im trying to avoid a tubelight here, trying to get one of those indirect light
        something like these
        http://www.snapdeal.com/product/learc-designer-lighting-modern-wall/444697884
        what watt bulb would suit those? keeping in mind the beam angel so the living room decently lights up

        Foyer:
        Dont want to brighten this area too much, what kind of LED would be best suited at the entrance?

        Bathrooms:
        something with indirect light, what watt is best fit here?

        Balcony/utility:
        Does 1W LED good enough?

        Thanks for all your articles! it’s helped us a ton!!

        Cheers
        A

        • Abhishek Jain says:

          Hello Mr Amar,

          LED tubelights have much wider beam angles (about 150-160) which means they can cover most of the area. An 18 W LED tube will be good enough for 100 sq ft room.

          Bulb and LEDs will give much lesser light as compared to a tubelight. If you are used to having tube lights in your room, then blub/LED bulbs will not have that much light.

          Alternate bulb is not mandatory for low voltage. LED tubes should light up at low voltage as well.

          Even for kitchen & Dining, LED tubelights will have more spread so it will appear brighter as compared to CFL or LED bulb. But if you are keen on LEDs then you should consider LED down lighters that can go in the false ceiling and throw a spread of light on the floor. LEDs (bulbs) may not work well on side walls. Its better to have either down lighters (on ceiling) or LED tubelights (on side walls).

          If you plan to go for designer lights on side walls, then CFLs will be best for them. Else again in living room you can go for downlighters/panel lights or strip LEDs for decoration.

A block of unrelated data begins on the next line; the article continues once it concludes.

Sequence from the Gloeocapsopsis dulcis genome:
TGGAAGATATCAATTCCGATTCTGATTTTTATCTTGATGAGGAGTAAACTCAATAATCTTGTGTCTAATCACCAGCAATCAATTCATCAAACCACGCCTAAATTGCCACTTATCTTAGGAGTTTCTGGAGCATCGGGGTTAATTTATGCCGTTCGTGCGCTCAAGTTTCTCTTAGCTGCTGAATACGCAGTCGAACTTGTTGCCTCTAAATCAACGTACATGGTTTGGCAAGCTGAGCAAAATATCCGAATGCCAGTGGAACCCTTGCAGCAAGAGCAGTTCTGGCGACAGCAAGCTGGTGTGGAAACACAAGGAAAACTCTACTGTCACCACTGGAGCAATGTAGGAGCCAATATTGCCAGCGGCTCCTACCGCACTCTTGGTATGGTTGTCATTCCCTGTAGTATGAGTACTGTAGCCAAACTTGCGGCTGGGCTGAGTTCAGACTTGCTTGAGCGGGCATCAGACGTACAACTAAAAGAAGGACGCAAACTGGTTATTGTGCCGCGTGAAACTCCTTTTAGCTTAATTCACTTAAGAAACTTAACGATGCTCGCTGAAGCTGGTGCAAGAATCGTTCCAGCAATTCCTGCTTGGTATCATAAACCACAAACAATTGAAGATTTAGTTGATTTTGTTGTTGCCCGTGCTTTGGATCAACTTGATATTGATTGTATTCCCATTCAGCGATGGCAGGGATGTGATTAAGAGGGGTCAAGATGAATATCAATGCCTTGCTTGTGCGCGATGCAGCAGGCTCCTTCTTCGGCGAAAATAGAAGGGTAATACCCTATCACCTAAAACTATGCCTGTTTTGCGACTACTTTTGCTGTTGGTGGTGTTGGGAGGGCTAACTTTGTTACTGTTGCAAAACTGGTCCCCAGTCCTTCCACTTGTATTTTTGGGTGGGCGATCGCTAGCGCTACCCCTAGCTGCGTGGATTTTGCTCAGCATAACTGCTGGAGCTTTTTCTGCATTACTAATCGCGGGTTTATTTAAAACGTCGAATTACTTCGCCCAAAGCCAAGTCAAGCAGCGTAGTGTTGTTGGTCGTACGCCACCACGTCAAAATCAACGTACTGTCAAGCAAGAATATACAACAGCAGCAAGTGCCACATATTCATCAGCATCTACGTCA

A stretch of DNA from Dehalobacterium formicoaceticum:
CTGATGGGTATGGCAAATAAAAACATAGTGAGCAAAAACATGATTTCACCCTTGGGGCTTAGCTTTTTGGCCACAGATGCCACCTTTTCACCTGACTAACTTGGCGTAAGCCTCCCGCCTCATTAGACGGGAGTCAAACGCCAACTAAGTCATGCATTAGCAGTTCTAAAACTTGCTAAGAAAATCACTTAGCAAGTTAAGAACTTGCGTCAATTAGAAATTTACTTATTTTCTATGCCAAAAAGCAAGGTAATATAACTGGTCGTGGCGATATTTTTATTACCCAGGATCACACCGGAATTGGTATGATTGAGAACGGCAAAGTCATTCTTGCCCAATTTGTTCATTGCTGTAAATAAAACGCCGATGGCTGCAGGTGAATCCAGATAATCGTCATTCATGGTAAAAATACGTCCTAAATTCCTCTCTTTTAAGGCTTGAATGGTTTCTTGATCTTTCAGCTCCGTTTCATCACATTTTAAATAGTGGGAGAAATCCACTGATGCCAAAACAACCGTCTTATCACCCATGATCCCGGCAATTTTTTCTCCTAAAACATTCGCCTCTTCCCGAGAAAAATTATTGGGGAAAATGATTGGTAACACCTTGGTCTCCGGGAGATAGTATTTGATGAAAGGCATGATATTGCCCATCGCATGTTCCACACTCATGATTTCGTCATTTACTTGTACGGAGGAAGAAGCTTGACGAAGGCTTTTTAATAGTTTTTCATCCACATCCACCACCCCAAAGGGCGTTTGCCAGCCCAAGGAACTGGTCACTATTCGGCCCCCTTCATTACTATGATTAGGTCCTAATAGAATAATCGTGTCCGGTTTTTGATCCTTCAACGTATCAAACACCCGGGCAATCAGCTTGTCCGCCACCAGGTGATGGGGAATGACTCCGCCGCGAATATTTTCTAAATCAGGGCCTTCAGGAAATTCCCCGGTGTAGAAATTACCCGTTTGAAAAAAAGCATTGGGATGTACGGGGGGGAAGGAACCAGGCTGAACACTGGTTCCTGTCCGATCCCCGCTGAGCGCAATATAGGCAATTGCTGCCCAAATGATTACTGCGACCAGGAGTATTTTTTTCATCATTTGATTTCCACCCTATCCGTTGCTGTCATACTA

You can also try designer LED downlighters for bathrooms or living room. LEDs are goo when installed on ceiling or if install on the wall they are good as spots. Unlike CFLs they will not have 360 degree spread and that is why installing them as downlighters makes more sense.

          Also 1 W LED will be good for a spot light, but I doubt that it will cover decent amount of area. You will need at least 5-7W LED bulb for the balcony.

          • jishnu roy says:

            Hi Abhishek,

            Is Megaway a good brand for LED light products, They seem to be available in all e-commerce sites and decently priced.

            Thanks in advance.

            Jishnu

          • Abhishek Jain says:

            Hi Jishnu,

            I have not heard much about the brand. So I cannot comment on it. There is a wide range of quality of LEDs available in market. We are just trying to find a full proof way to analyze it. For now I can just give a few pointers:

            1) Make sure that the warranty/guarantee is long enough. I have heard of up to 3 years warranty on luminaires.
            2) Make sure that the power factor of the luminaire is more than 0.9 (this should be in technical specs).
            3) The aluminium casing of the luminaire should be robust and sturdy. Good workmanship shows a good heat sink design. LEDs can fail if temperature of LEDs increase more than 60 degrees. A good heat sink ensure that the temperature does not rise.
            4) If the LEDs in the luminaire are Osram or Edison make then they will last long. Osram is the best.
            5) Additionally there are several certifications like LM-80, LM-79 that are provided to manufacturers who follow quality initiatives.
            6) Make sure that Lumens/watt of the product is good. Anything less than 100-110 should not cost more than what a CFL costs :).

            You can get very cheap LEDs completely manufactured in China but of very bad quality. For now I can just give you some theoretical concepts (as mentioned above) to analyze. We are trying to figure out a practical and easy way to identify right LEDs.

        • AYUSH says:

          It Is woth buying you can contact me for syska products at best price 08527021151